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Federal Executions To Follow States' 1-Drug Protocol

NOEL KING, HOST:

The federal government hasn't executed anyone since the year 2003. Now that's set to change in December using a new method for lethal injection. The government says it's an improvement because it requires fewer drugs. And a couple of states, including Georgia, already perform executions using this method.

The thing is, the process is not entirely transparent, so would this really work at the federal level? Emma Peaslee from member station WABE in Atlanta has the story.

EMMA PEASLEE, BYLINE: The federal government used to use a three-drug protocol - one drug to put the person under, another to paralyze the inmate, and then a third to stop the heart. But the government couldn't find all that it needed. Robert Dunham is the director of the Death Penalty Information Center. He says he thinks that's why the U.S. is switching to Georgia's one-drug protocol.

ROBERT DUNHAM: If you need to get one drug, that's easier to do than if you need to get three different drugs.

PEASLEE: But it turns out it's still not that easy to get one drug, especially if it's used for executions. Manufacturers and distributors of pentobarbital, the drug needed, don't want it associated with lethal injection. So Georgia, Texas and Missouri, the states the federal government plans to copy, created secrecy laws. Those laws protect the identities of pharmacies.

But the federal government doesn't have a secrecy law, and Dunham says it seems unlikely one would get through Congress anyway. He's not sure that would even matter.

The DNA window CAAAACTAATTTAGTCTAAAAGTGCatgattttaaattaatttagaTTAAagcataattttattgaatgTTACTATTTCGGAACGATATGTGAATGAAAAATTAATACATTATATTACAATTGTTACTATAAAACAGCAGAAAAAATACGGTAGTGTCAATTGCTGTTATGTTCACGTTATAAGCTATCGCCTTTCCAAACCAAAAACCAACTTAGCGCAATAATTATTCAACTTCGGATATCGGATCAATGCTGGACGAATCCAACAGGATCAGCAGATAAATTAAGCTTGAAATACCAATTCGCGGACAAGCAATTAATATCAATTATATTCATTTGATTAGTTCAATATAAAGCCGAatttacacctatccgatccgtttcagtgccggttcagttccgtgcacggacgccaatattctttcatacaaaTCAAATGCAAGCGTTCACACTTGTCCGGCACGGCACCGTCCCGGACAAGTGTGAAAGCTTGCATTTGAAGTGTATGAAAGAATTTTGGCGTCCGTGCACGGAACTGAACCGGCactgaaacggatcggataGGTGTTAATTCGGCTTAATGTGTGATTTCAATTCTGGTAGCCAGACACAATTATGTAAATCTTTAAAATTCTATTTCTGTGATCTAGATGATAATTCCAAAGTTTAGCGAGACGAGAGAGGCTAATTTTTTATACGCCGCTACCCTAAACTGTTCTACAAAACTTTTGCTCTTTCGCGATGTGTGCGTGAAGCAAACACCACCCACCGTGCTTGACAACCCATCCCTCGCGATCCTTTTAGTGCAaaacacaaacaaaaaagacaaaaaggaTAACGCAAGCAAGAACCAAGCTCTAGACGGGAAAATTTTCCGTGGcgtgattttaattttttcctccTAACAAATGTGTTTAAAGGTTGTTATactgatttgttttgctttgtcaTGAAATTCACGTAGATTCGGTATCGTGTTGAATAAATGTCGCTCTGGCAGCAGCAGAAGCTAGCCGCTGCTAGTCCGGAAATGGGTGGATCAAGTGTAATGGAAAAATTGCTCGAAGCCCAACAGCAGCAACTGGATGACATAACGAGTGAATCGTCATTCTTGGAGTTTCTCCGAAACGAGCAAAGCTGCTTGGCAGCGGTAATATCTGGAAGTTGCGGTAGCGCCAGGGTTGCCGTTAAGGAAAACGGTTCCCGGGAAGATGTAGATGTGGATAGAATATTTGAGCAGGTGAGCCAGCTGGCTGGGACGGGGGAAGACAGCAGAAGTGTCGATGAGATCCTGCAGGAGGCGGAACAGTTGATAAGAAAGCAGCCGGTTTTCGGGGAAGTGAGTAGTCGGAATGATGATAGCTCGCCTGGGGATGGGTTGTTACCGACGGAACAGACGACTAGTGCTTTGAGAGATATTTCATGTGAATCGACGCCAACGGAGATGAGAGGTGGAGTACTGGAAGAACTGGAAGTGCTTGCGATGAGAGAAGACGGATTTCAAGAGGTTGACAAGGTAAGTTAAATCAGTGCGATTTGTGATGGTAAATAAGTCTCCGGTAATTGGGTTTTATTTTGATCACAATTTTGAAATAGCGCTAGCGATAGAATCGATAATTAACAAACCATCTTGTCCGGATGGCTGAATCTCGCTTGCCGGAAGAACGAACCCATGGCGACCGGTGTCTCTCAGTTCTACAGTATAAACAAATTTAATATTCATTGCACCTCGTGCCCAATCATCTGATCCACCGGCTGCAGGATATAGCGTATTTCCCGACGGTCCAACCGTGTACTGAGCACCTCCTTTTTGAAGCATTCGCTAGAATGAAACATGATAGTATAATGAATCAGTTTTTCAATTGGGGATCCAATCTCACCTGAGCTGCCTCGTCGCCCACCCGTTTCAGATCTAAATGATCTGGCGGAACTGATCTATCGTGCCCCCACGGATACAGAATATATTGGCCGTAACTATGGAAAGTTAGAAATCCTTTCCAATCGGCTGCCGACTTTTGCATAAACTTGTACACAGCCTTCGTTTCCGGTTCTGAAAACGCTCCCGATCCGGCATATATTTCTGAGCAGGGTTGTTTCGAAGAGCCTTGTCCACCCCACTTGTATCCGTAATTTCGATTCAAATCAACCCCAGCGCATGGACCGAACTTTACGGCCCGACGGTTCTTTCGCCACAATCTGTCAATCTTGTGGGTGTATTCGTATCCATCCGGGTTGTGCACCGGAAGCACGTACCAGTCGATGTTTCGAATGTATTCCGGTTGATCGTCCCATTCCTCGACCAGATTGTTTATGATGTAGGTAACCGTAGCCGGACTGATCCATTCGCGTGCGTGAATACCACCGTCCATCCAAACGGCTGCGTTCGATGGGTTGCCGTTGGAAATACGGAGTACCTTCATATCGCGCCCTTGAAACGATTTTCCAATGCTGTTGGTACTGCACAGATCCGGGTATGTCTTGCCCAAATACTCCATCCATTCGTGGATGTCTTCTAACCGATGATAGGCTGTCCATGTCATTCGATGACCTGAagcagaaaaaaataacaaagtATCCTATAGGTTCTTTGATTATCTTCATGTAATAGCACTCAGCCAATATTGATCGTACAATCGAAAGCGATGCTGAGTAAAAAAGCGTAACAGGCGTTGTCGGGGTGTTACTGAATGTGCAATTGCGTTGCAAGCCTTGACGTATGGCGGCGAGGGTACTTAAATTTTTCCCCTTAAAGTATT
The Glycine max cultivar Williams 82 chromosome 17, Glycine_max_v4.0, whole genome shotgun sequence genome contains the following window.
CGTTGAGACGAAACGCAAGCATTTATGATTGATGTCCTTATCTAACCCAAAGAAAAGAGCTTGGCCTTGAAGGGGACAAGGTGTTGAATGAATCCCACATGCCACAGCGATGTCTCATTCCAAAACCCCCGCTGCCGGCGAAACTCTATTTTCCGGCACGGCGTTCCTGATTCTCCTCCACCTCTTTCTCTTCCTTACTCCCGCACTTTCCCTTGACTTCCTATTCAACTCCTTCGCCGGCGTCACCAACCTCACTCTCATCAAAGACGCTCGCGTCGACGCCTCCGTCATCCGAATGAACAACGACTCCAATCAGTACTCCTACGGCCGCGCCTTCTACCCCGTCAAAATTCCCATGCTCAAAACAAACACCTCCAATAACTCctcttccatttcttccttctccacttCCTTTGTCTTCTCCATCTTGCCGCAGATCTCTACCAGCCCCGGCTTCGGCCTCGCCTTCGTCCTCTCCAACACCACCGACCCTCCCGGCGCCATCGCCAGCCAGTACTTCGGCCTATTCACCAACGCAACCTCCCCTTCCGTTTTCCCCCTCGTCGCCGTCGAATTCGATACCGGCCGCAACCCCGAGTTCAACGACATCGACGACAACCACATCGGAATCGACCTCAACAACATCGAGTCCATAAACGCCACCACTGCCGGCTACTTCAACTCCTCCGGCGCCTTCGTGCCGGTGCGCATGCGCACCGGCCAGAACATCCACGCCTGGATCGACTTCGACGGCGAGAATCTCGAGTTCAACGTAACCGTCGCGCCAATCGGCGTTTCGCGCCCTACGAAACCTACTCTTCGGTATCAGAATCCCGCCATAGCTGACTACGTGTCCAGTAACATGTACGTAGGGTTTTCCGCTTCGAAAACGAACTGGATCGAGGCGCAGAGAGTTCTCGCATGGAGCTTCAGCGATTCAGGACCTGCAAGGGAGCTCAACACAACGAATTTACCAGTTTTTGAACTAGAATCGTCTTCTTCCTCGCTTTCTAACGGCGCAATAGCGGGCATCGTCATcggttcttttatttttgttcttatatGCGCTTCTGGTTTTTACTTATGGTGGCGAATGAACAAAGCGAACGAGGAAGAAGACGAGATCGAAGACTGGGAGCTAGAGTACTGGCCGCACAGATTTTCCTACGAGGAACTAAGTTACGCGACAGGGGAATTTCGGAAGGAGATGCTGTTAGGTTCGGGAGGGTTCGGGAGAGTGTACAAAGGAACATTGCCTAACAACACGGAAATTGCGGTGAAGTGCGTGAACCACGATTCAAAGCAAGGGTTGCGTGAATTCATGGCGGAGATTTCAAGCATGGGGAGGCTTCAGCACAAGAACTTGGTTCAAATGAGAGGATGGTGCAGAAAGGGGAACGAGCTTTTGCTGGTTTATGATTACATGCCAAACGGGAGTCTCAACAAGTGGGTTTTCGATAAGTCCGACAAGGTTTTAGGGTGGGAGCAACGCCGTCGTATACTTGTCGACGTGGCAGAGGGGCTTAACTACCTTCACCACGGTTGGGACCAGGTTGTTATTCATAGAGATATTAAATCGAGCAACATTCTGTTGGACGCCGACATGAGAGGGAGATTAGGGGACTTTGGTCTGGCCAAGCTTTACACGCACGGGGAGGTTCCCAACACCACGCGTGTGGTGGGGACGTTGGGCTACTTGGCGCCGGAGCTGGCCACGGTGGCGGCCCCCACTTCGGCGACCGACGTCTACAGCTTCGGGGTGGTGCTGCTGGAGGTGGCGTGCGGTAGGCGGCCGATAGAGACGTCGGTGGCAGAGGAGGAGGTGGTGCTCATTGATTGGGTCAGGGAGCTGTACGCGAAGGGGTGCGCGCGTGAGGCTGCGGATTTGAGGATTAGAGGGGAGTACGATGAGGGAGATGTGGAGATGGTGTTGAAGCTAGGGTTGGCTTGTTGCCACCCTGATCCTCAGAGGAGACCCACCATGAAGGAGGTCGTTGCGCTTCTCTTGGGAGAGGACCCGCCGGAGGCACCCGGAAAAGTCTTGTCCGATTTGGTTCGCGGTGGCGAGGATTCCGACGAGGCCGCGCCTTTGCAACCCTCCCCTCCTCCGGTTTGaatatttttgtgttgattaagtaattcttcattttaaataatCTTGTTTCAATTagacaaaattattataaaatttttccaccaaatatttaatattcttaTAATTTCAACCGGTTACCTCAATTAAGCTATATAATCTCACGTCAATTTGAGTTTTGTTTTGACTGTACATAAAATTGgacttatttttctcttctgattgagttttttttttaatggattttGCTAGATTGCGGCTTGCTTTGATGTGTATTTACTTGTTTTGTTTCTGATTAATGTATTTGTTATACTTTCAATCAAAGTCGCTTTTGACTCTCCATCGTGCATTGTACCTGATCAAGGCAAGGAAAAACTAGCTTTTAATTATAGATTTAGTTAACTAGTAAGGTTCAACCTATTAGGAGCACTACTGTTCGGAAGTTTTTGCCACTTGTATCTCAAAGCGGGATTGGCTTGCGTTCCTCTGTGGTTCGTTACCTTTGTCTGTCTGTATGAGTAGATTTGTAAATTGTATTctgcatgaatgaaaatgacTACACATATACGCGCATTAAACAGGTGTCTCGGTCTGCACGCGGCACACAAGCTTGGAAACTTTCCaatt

DUNHAM: We don't know how the U.S. government will get the drugs. What we suspect is that the same kind of secrecy that has been in place in some of these states is going to be attempted with the federal government.

PEASLEE: It's that secrecy some advocates in Georgia still have a problem with. The state passed its secrecy law in 2013 after it struggled to get pentobarbital. Since then, Georgia has executed 21 people, including an execution that almost didn't happen. Atlanta TV station WSB was there.

(SOUNDBITE OF ARCHIVED RECORDING)

UNIDENTIFIED REPORTER: This execution will be postponed tonight. It's not going to happen tonight.

PEASLEE: Kelly Gissendaner was scheduled to be executed in March 2015 until...

SARA TOTONCHI: Two vials of pentobarbital that they were going to use to kill her were found congealed.

PEASLEE: That's Sara Totonchi, the executive director of the Southern Center for Human Rights. The Georgia Department of Corrections delayed the execution for six months. Totonchi says even now, there are still questions.

TOTONCHI: Why were the drugs concealed? Where were they stored? Where did they come from?

PEASLEE: She says the secrecy law in Georgia means she can't find the answers. Georgia Representative Kevin Tanner says that delayed execution is just proof the state is being careful. He sponsored the secrecy law because, he says, it's the only way to get safe execution drugs.

KEVIN TANNER: It prohibits the state from being able to have a reputable company to be able to provide a good quality product to make sure that it's carried out in the most humane way possible.

PEASLEE: But that hasn't worked out in other states, says Chris McDaniel. He's an investigative reporter who used to write for BuzzFeed. His investigations found in Missouri, for instance, the pharmacy it used to buy execution drugs was not licensed to sell in the state and had committed hundreds of pharmaceutical violations. In Texas, he found the state used a pharmacy that had been repeatedly cited for dangerous practices.

CHRIS MCDANIEL: We've gone well beyond if there is secrecy, state governments could do bad things. We gave them secrecy, and they did bad things.

PEASLEE: McDaniel says it's concerning the federal government wants to follow these models. If the U.S. does try to copy state secrecy, he says it will almost certainly be challenged in court. For NPR News, I'm Emma Peaslee in Atlanta.

(SOUNDBITE OF THE BEST PESSIMIST'S "MY LONG GOODBYE") Transcript provided by NPR, Copyright NPR.